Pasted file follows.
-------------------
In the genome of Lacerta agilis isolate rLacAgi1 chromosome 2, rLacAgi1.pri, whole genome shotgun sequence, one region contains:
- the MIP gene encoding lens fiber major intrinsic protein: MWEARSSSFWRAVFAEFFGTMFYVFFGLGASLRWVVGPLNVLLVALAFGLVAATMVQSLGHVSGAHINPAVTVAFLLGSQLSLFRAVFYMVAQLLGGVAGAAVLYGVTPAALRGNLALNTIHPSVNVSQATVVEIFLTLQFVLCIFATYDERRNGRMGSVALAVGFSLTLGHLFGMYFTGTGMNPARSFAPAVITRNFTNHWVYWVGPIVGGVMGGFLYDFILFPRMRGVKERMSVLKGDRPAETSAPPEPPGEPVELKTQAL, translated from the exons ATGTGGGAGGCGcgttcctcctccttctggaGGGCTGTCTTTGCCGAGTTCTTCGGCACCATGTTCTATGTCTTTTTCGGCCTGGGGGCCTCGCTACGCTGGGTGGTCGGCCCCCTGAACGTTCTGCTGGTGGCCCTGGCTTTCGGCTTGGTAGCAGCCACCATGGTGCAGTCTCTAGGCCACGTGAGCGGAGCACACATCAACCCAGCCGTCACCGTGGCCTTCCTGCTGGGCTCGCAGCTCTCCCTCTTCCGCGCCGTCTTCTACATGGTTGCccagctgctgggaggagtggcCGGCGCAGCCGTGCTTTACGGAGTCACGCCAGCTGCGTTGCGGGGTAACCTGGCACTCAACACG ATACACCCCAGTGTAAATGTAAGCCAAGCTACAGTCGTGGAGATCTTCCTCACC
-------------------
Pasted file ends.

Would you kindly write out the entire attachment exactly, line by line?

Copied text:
In the genome of Lacerta agilis isolate rLacAgi1 chromosome 2, rLacAgi1.pri, whole genome shotgun sequence, one region contains:
- the MIP gene encoding lens fiber major intrinsic protein: MWEARSSSFWRAVFAEFFGTMFYVFFGLGASLRWVVGPLNVLLVALAFGLVAATMVQSLGHVSGAHINPAVTVAFLLGSQLSLFRAVFYMVAQLLGGVAGAAVLYGVTPAALRGNLALNTIHPSVNVSQATVVEIFLTLQFVLCIFATYDERRNGRMGSVALAVGFSLTLGHLFGMYFTGTGMNPARSFAPAVITRNFTNHWVYWVGPIVGGVMGGFLYDFILFPRMRGVKERMSVLKGDRPAETSAPPEPPGEPVELKTQAL, translated from the exons ATGTGGGAGGCGcgttcctcctccttctggaGGGCTGTCTTTGCCGAGTTCTTCGGCACCATGTTCTATGTCTTTTTCGGCCTGGGGGCCTCGCTACGCTGGGTGGTCGGCCCCCTGAACGTTCTGCTGGTGGCCCTGGCTTTCGGCTTGGTAGCAGCCACCATGGTGCAGTCTCTAGGCCACGTGAGCGGAGCACACATCAACCCAGCCGTCACCGTGGCCTTCCTGCTGGGCTCGCAGCTCTCCCTCTTCCGCGCCGTCTTCTACATGGTTGCccagctgctgggaggagtggcCGGCGCAGCCGTGCTTTACGGAGTCACGCCAGCTGCGTTGCGGGGTAACCTGGCACTCAACACG ATACACCCCAGTGTAAATGTAAGCCAAGCTACAGTCGTGGAGATCTTCCTCACC